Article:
Saturday, 21 January 2012

Blackout 2.0

Wikipedia, Reddit, and a number of other popular Web sites went black for 24 hours earlier this week, in protest at the proposed Stop Online Piracy Act (SOPA) and Protect Intellectual Property Act (PIPA) bills, and for good reason.

The blackout starkly illustrated the the potential chilling effects of SOPA and PIPA, which has since gone back to the US Congress for further debate. Even many of the senators who sponsored the bill have changed tack. At best it would have been an inconvenience, at worst it could have had the same effect as Hosni Mubarak pulling the plug on Egypt's Internet. And it would still have fired at the wrong targets. And isn't it just a tad unconstitutional to extradite so-called 'pirates' to America, when they haven't even set foot in the country?

In 2009, tech-savvy New Zealanders blacked out their online avatars in response to Section 92a, and succeeded in forcing a rewrite of the bill. Yet vested interests still persist in remaining set in their ways. Not least of all those who support the Trans-Pacific Partnership Agreement (TPPA), yet another exercise in cargo-cultism at the expense of all else.

Public Address blogger Craig Ranapia has pointed out that Victor Gollancz Publishing digitised its back catalogue into e-books, including many out-of-print titles. So, if old media companies like Gollancz can embrace the Internet and profit from it, then why is it so hard for the MPAA, RIAA and IFPI to follow suit? One word comes to mind - cartellisation. I suspect it's because they want to maintain a stranglehold on traditional distribution methods - and hence fix prices on the media they sell - and the Internet is a natural cartel-breaking medium. Meanwhile, bands like Radiohead and comedians like Louis CK have figured out how to make money online - by kicking out the middleman altogether. In the case of Louis CK, he hosted a live comedy show on his web site, with no DRM, and made $1m in just 12 days.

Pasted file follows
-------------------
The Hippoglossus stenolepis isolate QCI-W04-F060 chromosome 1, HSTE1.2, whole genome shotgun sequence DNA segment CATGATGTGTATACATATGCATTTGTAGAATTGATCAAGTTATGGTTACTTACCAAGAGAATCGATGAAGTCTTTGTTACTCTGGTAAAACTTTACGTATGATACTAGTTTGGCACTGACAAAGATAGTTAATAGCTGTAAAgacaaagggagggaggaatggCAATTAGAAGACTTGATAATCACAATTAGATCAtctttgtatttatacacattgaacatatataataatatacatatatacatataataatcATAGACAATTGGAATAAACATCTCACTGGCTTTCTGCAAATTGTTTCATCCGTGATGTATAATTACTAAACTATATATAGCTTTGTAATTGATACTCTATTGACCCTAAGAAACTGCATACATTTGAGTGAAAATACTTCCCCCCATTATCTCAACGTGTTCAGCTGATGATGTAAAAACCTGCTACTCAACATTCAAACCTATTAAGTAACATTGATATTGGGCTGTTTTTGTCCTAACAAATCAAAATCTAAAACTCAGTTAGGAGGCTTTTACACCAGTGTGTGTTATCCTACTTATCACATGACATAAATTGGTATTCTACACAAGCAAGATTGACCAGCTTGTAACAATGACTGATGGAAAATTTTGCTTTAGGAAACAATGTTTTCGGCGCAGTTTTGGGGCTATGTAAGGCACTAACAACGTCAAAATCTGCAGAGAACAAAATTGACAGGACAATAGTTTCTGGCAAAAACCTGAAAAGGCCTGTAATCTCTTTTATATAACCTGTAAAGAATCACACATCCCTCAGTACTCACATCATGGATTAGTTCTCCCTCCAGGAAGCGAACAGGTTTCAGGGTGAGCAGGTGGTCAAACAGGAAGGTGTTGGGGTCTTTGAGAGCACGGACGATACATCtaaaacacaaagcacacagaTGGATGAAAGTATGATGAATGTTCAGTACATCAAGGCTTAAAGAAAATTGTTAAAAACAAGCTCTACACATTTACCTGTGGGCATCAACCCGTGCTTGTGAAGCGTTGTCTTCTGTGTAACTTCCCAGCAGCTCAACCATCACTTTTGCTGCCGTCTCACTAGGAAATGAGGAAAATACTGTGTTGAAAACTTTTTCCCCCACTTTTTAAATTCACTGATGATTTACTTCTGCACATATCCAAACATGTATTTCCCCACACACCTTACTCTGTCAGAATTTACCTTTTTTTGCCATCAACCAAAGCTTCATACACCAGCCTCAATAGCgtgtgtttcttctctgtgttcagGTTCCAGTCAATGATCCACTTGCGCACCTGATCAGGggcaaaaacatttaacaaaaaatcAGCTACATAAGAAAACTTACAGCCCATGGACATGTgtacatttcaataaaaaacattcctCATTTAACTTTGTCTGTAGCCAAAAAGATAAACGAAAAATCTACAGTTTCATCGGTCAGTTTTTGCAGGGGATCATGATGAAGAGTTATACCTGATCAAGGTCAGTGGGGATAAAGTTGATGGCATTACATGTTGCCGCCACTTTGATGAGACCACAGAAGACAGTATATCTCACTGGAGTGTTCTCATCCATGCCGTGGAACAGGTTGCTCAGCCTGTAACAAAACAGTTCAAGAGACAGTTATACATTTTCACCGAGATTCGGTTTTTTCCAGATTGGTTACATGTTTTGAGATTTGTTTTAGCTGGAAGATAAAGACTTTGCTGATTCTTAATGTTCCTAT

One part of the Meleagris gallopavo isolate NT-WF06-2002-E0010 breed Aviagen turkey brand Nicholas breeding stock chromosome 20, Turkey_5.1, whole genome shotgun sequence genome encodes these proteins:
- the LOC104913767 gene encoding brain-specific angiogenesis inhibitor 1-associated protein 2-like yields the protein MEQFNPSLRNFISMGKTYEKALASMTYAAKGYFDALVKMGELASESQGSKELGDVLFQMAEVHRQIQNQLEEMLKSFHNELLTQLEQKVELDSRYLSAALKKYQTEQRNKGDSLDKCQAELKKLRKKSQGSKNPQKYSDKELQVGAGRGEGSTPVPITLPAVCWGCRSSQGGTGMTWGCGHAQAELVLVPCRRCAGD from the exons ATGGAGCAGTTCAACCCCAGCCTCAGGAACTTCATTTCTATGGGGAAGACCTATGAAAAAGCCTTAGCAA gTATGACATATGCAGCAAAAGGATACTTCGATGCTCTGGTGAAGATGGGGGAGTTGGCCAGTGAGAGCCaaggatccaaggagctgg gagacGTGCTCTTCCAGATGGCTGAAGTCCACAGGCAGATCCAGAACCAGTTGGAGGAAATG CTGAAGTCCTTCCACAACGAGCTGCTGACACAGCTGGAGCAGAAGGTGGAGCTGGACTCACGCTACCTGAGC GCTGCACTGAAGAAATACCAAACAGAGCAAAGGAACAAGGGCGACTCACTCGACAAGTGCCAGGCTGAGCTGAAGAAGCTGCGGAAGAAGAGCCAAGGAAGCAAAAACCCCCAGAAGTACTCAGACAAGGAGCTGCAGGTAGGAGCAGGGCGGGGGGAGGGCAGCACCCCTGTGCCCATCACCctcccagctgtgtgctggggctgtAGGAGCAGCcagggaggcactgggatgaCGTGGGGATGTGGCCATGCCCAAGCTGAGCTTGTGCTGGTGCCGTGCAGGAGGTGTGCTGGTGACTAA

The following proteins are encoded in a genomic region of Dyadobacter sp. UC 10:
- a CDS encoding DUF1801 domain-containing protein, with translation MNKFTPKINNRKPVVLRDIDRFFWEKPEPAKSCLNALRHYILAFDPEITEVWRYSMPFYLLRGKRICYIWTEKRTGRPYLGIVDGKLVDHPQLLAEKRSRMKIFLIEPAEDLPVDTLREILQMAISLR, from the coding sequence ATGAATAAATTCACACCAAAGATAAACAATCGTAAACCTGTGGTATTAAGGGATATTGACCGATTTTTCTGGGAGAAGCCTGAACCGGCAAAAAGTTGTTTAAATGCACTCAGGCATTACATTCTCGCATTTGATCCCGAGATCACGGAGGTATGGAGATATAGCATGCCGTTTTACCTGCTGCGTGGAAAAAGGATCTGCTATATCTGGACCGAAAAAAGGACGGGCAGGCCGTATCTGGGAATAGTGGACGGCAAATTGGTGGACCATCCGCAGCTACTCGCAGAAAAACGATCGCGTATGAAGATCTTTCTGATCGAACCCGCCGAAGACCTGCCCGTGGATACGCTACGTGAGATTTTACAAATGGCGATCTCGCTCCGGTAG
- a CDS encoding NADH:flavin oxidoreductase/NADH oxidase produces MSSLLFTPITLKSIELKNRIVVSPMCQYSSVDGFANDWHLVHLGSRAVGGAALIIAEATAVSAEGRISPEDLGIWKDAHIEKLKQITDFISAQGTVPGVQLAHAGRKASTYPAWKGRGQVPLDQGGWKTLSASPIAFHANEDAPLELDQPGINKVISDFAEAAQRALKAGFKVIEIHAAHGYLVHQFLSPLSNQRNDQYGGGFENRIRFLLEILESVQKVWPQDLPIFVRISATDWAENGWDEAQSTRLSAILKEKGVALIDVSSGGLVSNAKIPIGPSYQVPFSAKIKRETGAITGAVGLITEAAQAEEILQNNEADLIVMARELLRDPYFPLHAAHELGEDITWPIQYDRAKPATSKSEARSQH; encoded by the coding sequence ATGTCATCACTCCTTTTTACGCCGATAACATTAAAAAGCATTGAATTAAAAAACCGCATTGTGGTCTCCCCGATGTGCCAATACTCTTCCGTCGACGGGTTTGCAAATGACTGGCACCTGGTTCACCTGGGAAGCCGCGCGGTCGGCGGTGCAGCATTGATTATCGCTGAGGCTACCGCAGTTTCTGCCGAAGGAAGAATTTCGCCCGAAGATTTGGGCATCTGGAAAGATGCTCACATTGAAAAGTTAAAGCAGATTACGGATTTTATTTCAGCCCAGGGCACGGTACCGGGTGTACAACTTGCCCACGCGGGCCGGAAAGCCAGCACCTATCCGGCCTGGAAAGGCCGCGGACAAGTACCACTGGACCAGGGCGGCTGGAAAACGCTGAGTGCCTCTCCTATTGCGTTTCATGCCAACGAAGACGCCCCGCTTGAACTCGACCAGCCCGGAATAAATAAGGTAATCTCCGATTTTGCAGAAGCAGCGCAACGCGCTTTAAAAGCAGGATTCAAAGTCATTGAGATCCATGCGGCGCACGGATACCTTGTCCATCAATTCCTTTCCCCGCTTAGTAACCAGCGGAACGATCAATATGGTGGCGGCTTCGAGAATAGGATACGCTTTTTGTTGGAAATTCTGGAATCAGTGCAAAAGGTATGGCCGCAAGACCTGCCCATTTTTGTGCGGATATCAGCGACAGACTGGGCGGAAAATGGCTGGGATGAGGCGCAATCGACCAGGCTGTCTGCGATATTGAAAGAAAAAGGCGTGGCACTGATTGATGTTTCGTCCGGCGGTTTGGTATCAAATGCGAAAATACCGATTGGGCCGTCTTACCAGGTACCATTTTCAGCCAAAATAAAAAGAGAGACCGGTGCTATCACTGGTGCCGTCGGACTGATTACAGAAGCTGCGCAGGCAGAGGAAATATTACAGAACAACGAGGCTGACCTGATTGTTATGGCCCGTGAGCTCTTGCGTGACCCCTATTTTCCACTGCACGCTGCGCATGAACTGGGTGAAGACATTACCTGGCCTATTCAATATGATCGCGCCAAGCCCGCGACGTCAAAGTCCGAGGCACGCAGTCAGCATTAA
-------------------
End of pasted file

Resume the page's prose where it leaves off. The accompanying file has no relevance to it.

Film buffs in NZ who don't want a SKY TV subscription are keen for the likes of Netflix or Hulu to legitimately offer digital movie services in these parts. Unfortunately, Netflix has publicly stated that the Internet in NZ isn't good enough to justify setting up shop here.

And Bill Gates and Steve Jobs, two of Silicon Valley's best known figureheads, basically created their signature products by pirating ideas. MacOS effectively stole the idea of a GUI from Xerox PARC, and Windows effectively stole the same idea from MacOS. To top it off, Romanian President Traian Basescu once remarked - in front of Gates - that piracy laid the foundations for his country's ICT industry and helped its youth discover computers!

In the meantime, the founder of Megaupload, Kim Dotcom, and his assistants have been nabbed by the authorities - right here in NZ. Small world, it seems.

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